The fight against cholesterol is all set to get a new weapon. A new class of injectable drugs which has shown to dramatically lower cholesterol has been recommended by the FDA advisory panel and could hit the market within 2 years.
In the medical world, this is a pretty big deal because not only are these drugs effective and low on side-effects, but are also the first line of medication to be developed for lowering LDL or bad cholesterol in nearly 3 decades.
The Problem With Statins
Seven kinds of statins are available since the first was approved in 1987.
Statins, such as Lipitor, Mevacor, Crestor and Zocor are very popular and prescribed to about a 20% of Indians with heart diseases.
The issue with statins is that sometimes people with very high cholesterol don’t respond to these medications or experience side effects. And the side effects are significant: muscle pain, memory loss and a considerable risk of diabetes in the long run.
With heart disease being the number one killer in the world, the goal of the Pharma industry for long has been to lower cholesterol without any serious long term side effects. This is what Sanofi’s new class of drugs is all about.
How the Drug Works
The new drug works in a completely different way from statins.
As opposed to statins, this medication is injected twice a month and are not for everybody. These are for people who have a very high risk of heart disease and haven’t been able to lower their bad cholesterol enough even on statins. In these studies, this drug got down the bad cholesterol by 60% , which is huge.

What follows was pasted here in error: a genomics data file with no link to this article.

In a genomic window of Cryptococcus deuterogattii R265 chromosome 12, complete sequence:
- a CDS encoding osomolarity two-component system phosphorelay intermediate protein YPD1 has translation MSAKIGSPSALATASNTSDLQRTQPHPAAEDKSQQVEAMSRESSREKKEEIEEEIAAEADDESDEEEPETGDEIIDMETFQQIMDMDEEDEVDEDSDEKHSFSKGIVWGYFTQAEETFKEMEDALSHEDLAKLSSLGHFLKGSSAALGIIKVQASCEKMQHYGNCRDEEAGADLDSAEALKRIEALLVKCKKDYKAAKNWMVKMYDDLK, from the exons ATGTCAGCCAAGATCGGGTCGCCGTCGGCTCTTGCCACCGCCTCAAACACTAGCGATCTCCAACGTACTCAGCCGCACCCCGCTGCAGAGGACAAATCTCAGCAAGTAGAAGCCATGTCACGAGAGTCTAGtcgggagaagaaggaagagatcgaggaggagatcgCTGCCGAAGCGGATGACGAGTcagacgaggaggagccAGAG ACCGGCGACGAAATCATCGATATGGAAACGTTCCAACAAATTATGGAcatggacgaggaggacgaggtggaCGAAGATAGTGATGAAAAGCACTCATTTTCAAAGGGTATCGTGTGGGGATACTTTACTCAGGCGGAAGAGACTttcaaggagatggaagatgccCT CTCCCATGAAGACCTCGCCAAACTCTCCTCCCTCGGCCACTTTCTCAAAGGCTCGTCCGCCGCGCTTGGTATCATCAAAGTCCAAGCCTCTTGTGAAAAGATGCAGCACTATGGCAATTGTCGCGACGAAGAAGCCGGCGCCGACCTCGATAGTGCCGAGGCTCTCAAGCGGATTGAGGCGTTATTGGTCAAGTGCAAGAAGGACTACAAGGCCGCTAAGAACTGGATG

The drug works by blocking a certain protein in the liver improving the liver’s ability to throw LDL or bad cholesterol out of the body.
The product is one of two major new cholesterol-reducing drugs set to enter the market by 2017.
This drug interferes with the enzyme PCSK9 in the liver to lower the bad cholesterol. But there are some genetic diseases in which this particular enzyme is already very low. Till now we don’t what kind of an effect this drug will have in that condition.
The drug has to be injected twice a month, definitely not as easy as popping a pill.
One big question remains : while the drugs lower cholesterol, it’s not been shown whether they reduce the risk of heart disease and stroke the way statins do.
The biggest drawback, it costs a bomb. Perhaps to the tune of Rs 50,000 per month.